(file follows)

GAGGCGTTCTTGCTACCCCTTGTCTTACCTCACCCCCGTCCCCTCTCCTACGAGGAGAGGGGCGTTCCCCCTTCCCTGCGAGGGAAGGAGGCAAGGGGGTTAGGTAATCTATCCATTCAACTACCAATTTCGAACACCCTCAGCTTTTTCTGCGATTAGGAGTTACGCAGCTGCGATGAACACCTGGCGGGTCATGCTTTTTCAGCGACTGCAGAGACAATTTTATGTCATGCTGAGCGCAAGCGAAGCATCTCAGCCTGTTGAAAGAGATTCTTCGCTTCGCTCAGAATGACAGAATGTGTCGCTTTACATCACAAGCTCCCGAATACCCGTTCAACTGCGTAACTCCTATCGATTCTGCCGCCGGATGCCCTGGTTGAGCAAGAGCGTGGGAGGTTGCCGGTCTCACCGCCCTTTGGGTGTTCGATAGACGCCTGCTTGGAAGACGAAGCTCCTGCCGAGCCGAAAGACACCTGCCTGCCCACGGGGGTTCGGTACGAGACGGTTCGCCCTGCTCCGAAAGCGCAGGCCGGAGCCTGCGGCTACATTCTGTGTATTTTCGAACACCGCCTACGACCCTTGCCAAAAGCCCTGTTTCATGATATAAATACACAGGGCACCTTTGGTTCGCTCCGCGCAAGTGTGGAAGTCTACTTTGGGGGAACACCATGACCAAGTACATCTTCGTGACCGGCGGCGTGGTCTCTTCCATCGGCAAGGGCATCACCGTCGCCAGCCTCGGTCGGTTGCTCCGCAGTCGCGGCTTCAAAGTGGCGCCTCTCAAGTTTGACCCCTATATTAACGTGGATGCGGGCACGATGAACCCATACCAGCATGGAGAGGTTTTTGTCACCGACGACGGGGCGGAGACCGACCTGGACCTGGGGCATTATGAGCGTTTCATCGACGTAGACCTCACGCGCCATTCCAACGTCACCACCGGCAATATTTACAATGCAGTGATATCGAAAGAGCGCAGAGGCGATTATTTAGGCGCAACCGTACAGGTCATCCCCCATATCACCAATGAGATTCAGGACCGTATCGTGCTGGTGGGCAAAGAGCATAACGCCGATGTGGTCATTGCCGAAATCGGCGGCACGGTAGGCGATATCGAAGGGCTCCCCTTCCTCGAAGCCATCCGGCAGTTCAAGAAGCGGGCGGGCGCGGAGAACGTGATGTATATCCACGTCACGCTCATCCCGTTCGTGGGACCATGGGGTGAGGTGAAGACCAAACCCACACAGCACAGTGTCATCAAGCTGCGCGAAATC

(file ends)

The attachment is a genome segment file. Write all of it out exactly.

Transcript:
GAGGCGTTCTTGCTACCCCTTGTCTTACCTCACCCCCGTCCCCTCTCCTACGAGGAGAGGGGCGTTCCCCCTTCCCTGCGAGGGAAGGAGGCAAGGGGGTTAGGTAATCTATCCATTCAACTACCAATTTCGAACACCCTCAGCTTTTTCTGCGATTAGGAGTTACGCAGCTGCGATGAACACCTGGCGGGTCATGCTTTTTCAGCGACTGCAGAGACAATTTTATGTCATGCTGAGCGCAAGCGAAGCATCTCAGCCTGTTGAAAGAGATTCTTCGCTTCGCTCAGAATGACAGAATGTGTCGCTTTACATCACAAGCTCCCGAATACCCGTTCAACTGCGTAACTCCTATCGATTCTGCCGCCGGATGCCCTGGTTGAGCAAGAGCGTGGGAGGTTGCCGGTCTCACCGCCCTTTGGGTGTTCGATAGACGCCTGCTTGGAAGACGAAGCTCCTGCCGAGCCGAAAGACACCTGCCTGCCCACGGGGGTTCGGTACGAGACGGTTCGCCCTGCTCCGAAAGCGCAGGCCGGAGCCTGCGGCTACATTCTGTGTATTTTCGAACACCGCCTACGACCCTTGCCAAAAGCCCTGTTTCATGATATAAATACACAGGGCACCTTTGGTTCGCTCCGCGCAAGTGTGGAAGTCTACTTTGGGGGAACACCATGACCAAGTACATCTTCGTGACCGGCGGCGTGGTCTCTTCCATCGGCAAGGGCATCACCGTCGCCAGCCTCGGTCGGTTGCTCCGCAGTCGCGGCTTCAAAGTGGCGCCTCTCAAGTTTGACCCCTATATTAACGTGGATGCGGGCACGATGAACCCATACCAGCATGGAGAGGTTTTTGTCACCGACGACGGGGCGGAGACCGACCTGGACCTGGGGCATTATGAGCGTTTCATCGACGTAGACCTCACGCGCCATTCCAACGTCACCACCGGCAATATTTACAATGCAGTGATATCGAAAGAGCGCAGAGGCGATTATTTAGGCGCAACCGTACAGGTCATCCCCCATATCACCAATGAGATTCAGGACCGTATCGTGCTGGTGGGCAAAGAGCATAACGCCGATGTGGTCATTGCCGAAATCGGCGGCACGGTAGGCGATATCGAAGGGCTCCCCTTCCTCGAAGCCATCCGGCAGTTCAAGAAGCGGGCGGGCGCGGAGAACGTGATGTATATCCACGTCACGCTCATCCCGTTCGTGGGACCATGGGGTGAGGTGAAGACCAAACCCACACAGCACAGTGTCATCAAGCTGCGCGAAATC